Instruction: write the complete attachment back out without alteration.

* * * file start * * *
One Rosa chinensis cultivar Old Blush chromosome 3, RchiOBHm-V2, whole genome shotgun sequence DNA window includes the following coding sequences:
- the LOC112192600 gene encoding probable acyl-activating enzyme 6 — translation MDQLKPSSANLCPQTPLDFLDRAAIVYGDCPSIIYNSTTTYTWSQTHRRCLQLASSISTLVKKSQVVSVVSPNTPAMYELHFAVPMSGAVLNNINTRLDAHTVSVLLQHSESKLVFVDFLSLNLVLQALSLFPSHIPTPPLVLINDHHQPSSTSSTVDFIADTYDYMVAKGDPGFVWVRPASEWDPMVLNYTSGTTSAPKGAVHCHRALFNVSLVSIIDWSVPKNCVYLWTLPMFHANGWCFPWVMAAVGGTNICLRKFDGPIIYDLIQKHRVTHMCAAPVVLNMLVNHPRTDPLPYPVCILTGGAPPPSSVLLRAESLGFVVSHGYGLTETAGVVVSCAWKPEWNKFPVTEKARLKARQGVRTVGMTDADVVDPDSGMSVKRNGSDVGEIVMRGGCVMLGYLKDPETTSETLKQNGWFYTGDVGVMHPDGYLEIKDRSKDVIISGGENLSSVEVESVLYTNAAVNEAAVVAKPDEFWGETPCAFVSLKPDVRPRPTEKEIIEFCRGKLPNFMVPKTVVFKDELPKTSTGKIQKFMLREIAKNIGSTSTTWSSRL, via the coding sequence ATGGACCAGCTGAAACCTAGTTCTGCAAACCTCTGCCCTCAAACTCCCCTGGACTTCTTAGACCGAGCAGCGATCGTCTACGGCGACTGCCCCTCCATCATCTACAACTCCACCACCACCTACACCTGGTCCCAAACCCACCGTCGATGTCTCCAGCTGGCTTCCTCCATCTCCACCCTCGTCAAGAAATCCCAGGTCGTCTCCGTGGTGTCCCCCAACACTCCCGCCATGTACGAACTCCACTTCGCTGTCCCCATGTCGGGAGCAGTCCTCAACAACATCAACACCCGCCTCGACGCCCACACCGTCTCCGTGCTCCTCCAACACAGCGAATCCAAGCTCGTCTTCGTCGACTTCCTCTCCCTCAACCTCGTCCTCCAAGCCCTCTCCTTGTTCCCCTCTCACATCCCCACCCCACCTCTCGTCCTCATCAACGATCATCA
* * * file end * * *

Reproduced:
One Rosa chinensis cultivar Old Blush chromosome 3, RchiOBHm-V2, whole genome shotgun sequence DNA window includes the following coding sequences:
- the LOC112192600 gene encoding probable acyl-activating enzyme 6 — translation MDQLKPSSANLCPQTPLDFLDRAAIVYGDCPSIIYNSTTTYTWSQTHRRCLQLASSISTLVKKSQVVSVVSPNTPAMYELHFAVPMSGAVLNNINTRLDAHTVSVLLQHSESKLVFVDFLSLNLVLQALSLFPSHIPTPPLVLINDHHQPSSTSSTVDFIADTYDYMVAKGDPGFVWVRPASEWDPMVLNYTSGTTSAPKGAVHCHRALFNVSLVSIIDWSVPKNCVYLWTLPMFHANGWCFPWVMAAVGGTNICLRKFDGPIIYDLIQKHRVTHMCAAPVVLNMLVNHPRTDPLPYPVCILTGGAPPPSSVLLRAESLGFVVSHGYGLTETAGVVVSCAWKPEWNKFPVTEKARLKARQGVRTVGMTDADVVDPDSGMSVKRNGSDVGEIVMRGGCVMLGYLKDPETTSETLKQNGWFYTGDVGVMHPDGYLEIKDRSKDVIISGGENLSSVEVESVLYTNAAVNEAAVVAKPDEFWGETPCAFVSLKPDVRPRPTEKEIIEFCRGKLPNFMVPKTVVFKDELPKTSTGKIQKFMLREIAKNIGSTSTTWSSRL, via the coding sequence ATGGACCAGCTGAAACCTAGTTCTGCAAACCTCTGCCCTCAAACTCCCCTGGACTTCTTAGACCGAGCAGCGATCGTCTACGGCGACTGCCCCTCCATCATCTACAACTCCACCACCACCTACACCTGGTCCCAAACCCACCGTCGATGTCTCCAGCTGGCTTCCTCCATCTCCACCCTCGTCAAGAAATCCCAGGTCGTCTCCGTGGTGTCCCCCAACACTCCCGCCATGTACGAACTCCACTTCGCTGTCCCCATGTCGGGAGCAGTCCTCAACAACATCAACACCCGCCTCGACGCCCACACCGTCTCCGTGCTCCTCCAACACAGCGAATCCAAGCTCGTCTTCGTCGACTTCCTCTCCCTCAACCTCGTCCTCCAAGCCCTCTCCTTGTTCCCCTCTCACATCCCCACCCCACCTCTCGTCCTCATCAACGATCATCA